September 12, 2002 4:00 AM PDT

Microsoft exec's Web services blues

One of Microsoft's top executives says that his company is frustrated by the slow adoption of consumer-oriented Web services, once heralded as the future of online commerce.

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"When we look out on the landscape, we don't see enough Web sites--and, in particular, customer-facing sites--that have XML Web services interfaces that people can take advantage of," Jim Allchin, Microsoft's senior vice president for Windows, told CNET News.com.

Given Microsoft's own struggles to establish a consumer-oriented Web services plan called .Net My Services, Allchin's comments come as no surprise. But his statement reveals the level of frustration within Microsoft over sluggish industry acceptance for what some in the company saw as a can't-miss proposition. Others might interpret his remarks as a call to action for Microsoft's partners to make the .Net plan a success.

While Web services developed using Extensible Markup Language (XML) are being used by some corporations to link disparate systems, wide-scale, consumer-oriented Web services have yet to catch on.

Microsoft Chairman Bill Gates in July said some parts of the company's .Net plan--in particular, consumer-oriented Web services--were lagging. That plan includes new releases of Microsoft's products and a significant push behind Web services, which promises to make the linking of internal computer systems and systems residing in multiple companies far easier than with current methods.

Allchin said he thinks the overall vision of XML Web services has been quite successful.

"From my perspective," Allchin said, "I would certainly like to see a lot more (consumer-oriented Web services). There are some already out there. There are more inside companies. This is happening inside companies, no question. But in terms of customer-facing (sites), does Amazon have a Web services interface? No."

Amazon.com, like Google and a few other Web sites, does offer a Web services interface using XML and Simple Object Access Protocol (SOAP). Using them, a developer can write a Web service that searches and retrieves information from Amazon's product list, or returns search results from Google, for instance. What's unclear is just how popular the interfaces are with developers.

Just a year ago, industry experts and technology makers had envisioned wide-ranging services that would share access to a pool of customer data to enhance services such as shopping and banking. An e-commerce site, for example, could be given access to a person's credit card data, shipping information and calendar to automatically set up a delivery time.

Allchin said part of the reason for the holdup could be complexity. "Today you still have to write more code than you would if all the plumbing was done for you. That could be one (reason)," he said. Additional Web services standards, which Microsoft and other technology makers are devising, should help ease that problem, he said.

Other experts said trust is more likely a larger roadblock to acceptance of the Web services concept. A continuing spate of security holes in products from Microsoft and other makers, coupled with a reluctance to hand over personal information to online services providers, helped to stall Microsoft's initial plan, analysts said. Microsoft is attempting to bolster the security of its products and services. In a January e-mail to Microsoft employees, Gates termed security the company's top priority.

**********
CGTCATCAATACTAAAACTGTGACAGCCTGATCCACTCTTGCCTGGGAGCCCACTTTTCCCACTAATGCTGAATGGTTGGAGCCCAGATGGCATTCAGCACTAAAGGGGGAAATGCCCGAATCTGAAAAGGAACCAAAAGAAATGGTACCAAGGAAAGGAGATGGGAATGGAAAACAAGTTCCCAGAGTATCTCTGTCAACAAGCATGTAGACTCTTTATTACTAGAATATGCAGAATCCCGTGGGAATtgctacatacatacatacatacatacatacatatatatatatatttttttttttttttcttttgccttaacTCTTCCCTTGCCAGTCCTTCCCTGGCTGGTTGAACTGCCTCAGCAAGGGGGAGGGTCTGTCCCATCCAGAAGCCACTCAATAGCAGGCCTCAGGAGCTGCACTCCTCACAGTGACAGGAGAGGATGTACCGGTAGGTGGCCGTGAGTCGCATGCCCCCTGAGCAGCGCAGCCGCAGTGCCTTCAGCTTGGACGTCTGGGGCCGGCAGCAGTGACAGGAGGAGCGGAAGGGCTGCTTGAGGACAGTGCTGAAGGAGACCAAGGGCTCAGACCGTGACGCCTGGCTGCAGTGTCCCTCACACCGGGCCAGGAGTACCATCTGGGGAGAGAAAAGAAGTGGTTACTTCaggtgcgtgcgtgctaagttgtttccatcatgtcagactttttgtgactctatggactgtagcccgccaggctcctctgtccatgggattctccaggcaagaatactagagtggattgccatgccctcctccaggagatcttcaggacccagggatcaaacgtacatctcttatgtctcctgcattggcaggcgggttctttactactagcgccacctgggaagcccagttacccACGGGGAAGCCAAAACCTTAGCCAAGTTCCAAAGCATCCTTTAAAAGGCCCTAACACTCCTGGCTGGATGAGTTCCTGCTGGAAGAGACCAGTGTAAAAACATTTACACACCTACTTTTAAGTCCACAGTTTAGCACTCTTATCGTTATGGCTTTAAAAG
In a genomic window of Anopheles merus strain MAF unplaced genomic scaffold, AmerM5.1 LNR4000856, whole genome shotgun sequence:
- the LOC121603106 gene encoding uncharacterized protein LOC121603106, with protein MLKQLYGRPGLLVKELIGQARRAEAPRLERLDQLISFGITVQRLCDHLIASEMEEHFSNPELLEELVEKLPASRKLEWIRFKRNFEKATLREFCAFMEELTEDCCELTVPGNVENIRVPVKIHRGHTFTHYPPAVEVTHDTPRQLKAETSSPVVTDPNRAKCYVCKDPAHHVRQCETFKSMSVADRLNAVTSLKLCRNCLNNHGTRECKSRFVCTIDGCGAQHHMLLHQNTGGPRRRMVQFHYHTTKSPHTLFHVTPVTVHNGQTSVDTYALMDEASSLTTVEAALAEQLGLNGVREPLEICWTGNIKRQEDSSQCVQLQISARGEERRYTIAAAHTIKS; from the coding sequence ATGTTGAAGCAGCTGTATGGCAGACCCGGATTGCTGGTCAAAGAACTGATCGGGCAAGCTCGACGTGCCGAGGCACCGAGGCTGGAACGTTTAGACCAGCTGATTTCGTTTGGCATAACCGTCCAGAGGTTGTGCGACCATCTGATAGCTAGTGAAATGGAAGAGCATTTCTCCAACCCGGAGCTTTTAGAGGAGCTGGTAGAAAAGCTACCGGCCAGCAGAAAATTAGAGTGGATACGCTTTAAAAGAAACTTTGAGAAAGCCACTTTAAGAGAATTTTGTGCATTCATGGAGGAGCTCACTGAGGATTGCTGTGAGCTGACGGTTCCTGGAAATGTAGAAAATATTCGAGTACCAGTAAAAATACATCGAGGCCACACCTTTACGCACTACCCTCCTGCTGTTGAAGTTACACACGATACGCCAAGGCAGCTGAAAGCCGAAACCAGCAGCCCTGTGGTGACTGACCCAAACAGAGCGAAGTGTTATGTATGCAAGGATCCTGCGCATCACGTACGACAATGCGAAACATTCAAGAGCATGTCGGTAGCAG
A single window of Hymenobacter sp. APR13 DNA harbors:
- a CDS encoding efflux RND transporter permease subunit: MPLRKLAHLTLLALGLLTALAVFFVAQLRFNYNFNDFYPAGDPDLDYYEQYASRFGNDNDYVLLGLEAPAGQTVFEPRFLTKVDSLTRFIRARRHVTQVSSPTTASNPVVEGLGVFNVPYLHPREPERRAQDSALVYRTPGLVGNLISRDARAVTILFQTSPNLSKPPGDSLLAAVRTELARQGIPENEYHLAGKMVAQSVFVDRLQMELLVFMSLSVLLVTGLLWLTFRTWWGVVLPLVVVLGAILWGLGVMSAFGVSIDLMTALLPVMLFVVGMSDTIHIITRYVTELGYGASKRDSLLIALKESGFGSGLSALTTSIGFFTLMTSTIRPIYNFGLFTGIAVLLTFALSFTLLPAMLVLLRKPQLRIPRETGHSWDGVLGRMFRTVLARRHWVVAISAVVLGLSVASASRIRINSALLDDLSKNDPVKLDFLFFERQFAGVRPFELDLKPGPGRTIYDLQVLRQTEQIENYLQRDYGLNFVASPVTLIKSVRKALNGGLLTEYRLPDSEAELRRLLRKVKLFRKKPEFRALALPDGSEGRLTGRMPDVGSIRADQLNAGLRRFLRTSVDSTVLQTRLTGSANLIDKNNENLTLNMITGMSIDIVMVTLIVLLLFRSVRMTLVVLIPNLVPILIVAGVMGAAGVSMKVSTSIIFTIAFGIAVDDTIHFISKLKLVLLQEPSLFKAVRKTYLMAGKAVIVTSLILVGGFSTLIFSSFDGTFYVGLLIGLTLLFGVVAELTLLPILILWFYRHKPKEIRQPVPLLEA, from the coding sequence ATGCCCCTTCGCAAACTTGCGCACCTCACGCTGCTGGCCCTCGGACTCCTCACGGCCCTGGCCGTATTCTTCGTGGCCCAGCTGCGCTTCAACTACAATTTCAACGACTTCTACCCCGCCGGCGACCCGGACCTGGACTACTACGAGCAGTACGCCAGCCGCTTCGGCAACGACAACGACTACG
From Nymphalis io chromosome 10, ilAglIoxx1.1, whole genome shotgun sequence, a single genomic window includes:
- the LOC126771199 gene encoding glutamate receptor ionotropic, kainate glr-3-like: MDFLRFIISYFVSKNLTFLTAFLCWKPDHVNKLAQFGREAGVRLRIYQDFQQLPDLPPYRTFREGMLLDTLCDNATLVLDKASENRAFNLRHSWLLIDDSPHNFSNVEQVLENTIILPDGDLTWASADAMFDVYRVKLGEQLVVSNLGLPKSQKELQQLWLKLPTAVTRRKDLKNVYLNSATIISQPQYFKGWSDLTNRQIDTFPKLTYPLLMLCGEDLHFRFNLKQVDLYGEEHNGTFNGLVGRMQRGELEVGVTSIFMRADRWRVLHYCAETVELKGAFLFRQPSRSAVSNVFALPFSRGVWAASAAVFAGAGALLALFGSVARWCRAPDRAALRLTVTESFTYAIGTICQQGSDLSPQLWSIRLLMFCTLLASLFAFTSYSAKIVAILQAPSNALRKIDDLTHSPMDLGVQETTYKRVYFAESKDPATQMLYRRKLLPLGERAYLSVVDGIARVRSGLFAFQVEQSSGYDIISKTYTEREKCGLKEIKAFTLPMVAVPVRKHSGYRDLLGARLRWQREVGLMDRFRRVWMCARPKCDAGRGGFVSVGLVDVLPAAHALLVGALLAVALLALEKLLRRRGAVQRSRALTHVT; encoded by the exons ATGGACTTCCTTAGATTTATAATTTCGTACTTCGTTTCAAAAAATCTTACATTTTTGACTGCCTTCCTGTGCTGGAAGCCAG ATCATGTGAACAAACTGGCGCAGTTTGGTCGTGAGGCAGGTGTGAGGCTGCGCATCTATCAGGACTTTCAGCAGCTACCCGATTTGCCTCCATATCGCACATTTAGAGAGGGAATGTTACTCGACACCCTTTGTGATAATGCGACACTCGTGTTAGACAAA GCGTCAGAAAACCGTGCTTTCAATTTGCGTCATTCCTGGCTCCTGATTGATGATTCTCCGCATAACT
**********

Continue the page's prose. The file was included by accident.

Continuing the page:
Microsoft's .Net My Services plan was to become a "digital safe-deposit box" for hosting and delivering that personal information to partners, while providing an array of services, ranging from commerce to communications, with Web retailers such as eBay. The company had hoped that consumers would pay fees that would cover the bulk of the expense to run these one-stop services, which would manage passwords, calendars and other personal information.

But that plan is on hold due to resistance from potential partners over Microsoft's central role, and general confusion over business goals. While Microsoft reassesses its plans, the company is also packaging the underlying .Net My Services technology as a server software product that will allow any other organization to host its own data store. Analysts said that plan stands a better chance of commercial success.

One analyst said consumer-oriented Web services won't catch on until providers figure out what consumers are really willing to pay for. "Presentation after presentation over the past year has focused on selling Web services to consumers, (on) some sort of fee-based services. It's a really tough thing to do," said Rob Horwitz, an analyst with Directions On Microsoft, a market research firm in Kirkland, Wash. "About the only thing that has come out so far (from Microsoft) is extra storage for Hotmail.

"It is really tough to think of what will consumers pay for, especially now (given the sluggish economy). It's not clear that people will buy extra things," Horwitz said. "They will say 'why should I pay for this, when there are other more important things that I need? Explain to me why I need this.' I have never seen a demonstration that would compel me to pay for something on top of my ISP (Internet service provider) account."

 

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